Today’s news:

Mets’ K-Rod charged with assaulting his father-in-law

A Queens judge ruled that star Mets closer Francisco Rodriguez — known to fans as K-Rod — cannot see or contact his children, his common-law wife or her father, whom he is charged with assaulting Wednesday night in a hallway outside the family room at Citi Field.

Rodriguez — whose nickname reflects his skill in recording strike-outs, or “K’s” — was arraigned on charges of third-degree assault and second-degree harassment Thursday afternoon in a courtroom at Queens Criminal Court packed to the gills with reporters, who chased him out to a black SUV waiting to whisk him away after he was released without bail on his own recognizance.

Judge Mary O’Donaghue issued orders of protection barring him from seeing the alleged victim, Carlos Pena, and his common-law wife, Carlos Pena’s daughter Daian Pena. He was suspended from Thursday and Friday’s games by the Mets organization and will be allowed to return to his Long Island home only once with an NYPD escort to retrieve his belongings, O’Donaghue said. Visitation rights for his year-old twins will be hashed out in family court.

The charges come in connection with Rodriguez’s alleged beating of Carlos Pena, 53, after the Mets lost a game to the Colorado Rockies inside the new Queens stadium.  The pitcher is accused of attacking his father-in-law, who was taken in a stretcher to Flushing Hospital Wednesday night with a frontal lobe hematoma, contusions and abrasions, according to Assistant District Attorney Kristen Kane.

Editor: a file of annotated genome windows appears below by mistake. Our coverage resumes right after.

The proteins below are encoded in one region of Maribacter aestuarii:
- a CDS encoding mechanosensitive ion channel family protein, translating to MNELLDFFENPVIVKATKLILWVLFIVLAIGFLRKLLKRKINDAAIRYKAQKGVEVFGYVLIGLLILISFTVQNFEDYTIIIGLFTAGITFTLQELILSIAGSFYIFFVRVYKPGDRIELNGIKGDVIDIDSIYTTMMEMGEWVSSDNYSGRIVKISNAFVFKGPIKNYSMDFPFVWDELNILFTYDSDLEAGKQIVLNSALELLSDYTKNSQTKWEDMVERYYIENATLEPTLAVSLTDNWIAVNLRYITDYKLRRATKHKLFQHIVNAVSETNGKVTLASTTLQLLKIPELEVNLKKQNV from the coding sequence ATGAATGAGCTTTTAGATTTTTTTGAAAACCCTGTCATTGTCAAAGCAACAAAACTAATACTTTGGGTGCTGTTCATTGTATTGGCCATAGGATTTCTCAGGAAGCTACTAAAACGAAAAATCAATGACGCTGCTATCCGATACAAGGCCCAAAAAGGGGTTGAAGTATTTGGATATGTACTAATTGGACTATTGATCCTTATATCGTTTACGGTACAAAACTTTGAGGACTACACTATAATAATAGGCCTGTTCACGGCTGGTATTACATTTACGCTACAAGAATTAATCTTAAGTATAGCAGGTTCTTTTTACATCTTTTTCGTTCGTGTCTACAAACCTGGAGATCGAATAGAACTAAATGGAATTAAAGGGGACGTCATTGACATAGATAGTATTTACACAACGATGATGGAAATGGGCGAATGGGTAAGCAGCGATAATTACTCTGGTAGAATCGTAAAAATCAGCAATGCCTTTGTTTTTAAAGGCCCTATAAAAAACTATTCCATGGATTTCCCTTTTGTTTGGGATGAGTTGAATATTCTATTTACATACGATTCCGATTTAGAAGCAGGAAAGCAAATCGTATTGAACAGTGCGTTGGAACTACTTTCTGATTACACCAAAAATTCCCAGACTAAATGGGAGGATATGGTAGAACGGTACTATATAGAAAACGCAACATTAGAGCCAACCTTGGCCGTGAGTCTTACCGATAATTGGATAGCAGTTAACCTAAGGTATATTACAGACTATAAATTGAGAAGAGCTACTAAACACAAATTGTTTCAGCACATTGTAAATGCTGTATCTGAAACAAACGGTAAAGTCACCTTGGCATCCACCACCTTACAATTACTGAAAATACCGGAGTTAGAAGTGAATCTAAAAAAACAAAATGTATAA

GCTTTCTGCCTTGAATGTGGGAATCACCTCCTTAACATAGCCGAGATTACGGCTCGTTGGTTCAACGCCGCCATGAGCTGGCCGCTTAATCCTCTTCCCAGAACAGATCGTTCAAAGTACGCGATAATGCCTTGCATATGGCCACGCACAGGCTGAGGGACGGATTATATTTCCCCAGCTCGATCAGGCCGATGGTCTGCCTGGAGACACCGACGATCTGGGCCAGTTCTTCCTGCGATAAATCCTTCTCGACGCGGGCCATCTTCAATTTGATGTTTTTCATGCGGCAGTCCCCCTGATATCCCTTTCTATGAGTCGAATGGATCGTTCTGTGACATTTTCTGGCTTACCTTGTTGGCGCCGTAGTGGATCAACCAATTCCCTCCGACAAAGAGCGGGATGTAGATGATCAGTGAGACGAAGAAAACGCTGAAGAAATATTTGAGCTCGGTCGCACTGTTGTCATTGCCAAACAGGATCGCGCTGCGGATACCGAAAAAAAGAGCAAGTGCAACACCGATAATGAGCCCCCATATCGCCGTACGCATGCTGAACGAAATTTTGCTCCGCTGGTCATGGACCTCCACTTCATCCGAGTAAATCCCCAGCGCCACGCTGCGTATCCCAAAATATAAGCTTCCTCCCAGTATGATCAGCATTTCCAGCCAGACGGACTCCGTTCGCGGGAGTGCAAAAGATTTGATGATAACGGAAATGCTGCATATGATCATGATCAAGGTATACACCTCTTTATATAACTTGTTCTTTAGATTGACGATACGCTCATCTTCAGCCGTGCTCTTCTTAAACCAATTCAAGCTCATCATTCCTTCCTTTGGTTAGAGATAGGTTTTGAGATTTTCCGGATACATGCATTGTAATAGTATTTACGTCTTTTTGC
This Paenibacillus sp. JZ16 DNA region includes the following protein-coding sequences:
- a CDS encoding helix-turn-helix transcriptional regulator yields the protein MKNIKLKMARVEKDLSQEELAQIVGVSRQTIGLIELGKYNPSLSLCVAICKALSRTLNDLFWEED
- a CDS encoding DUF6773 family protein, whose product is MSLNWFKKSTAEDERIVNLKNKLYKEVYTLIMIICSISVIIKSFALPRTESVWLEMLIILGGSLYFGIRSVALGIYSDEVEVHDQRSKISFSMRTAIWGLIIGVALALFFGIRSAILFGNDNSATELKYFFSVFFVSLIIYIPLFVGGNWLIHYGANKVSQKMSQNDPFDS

“Once Mr. Pena came out into the hallway, the defendant started punching him about the head, jumped on him and started pummelling him,” she said in court. “It wasn’t until security guards heard the screaming that they were able to pull him off.”

Rodriguez, who is known for his hot temper on and off the field, has been in trouble before, according to Kane. She said an order of protection had been filed against him in Venezuela years ago, and another was filed in California a number of years later. Rodriguez used to play for the Los Angeles Angels.

“There seems to be a history of violence,” she said. “They are very fearful of him returning home.”

The reasoning behind the outburst is not yet clear, but Rodriguez’s lawyer, Christopher Booth, mentioned more than once that both Penas live in his home and that Carlos Pena drives his cars without his permission.

“Mr, Rodriguez, like everybody else, has family issues, and the stress that comes with being a professional athlete,” Booth said in front of the courthouse following the hearing. “He is committed to putting this conflict behind him and helping the Mets end this season hopefully on a positive note.”

Rodriguez is scheduled to return to court Sept. 14.

Reach reporter Connor Adams Sheets by e-mail at or by phone at 718-260-4538.

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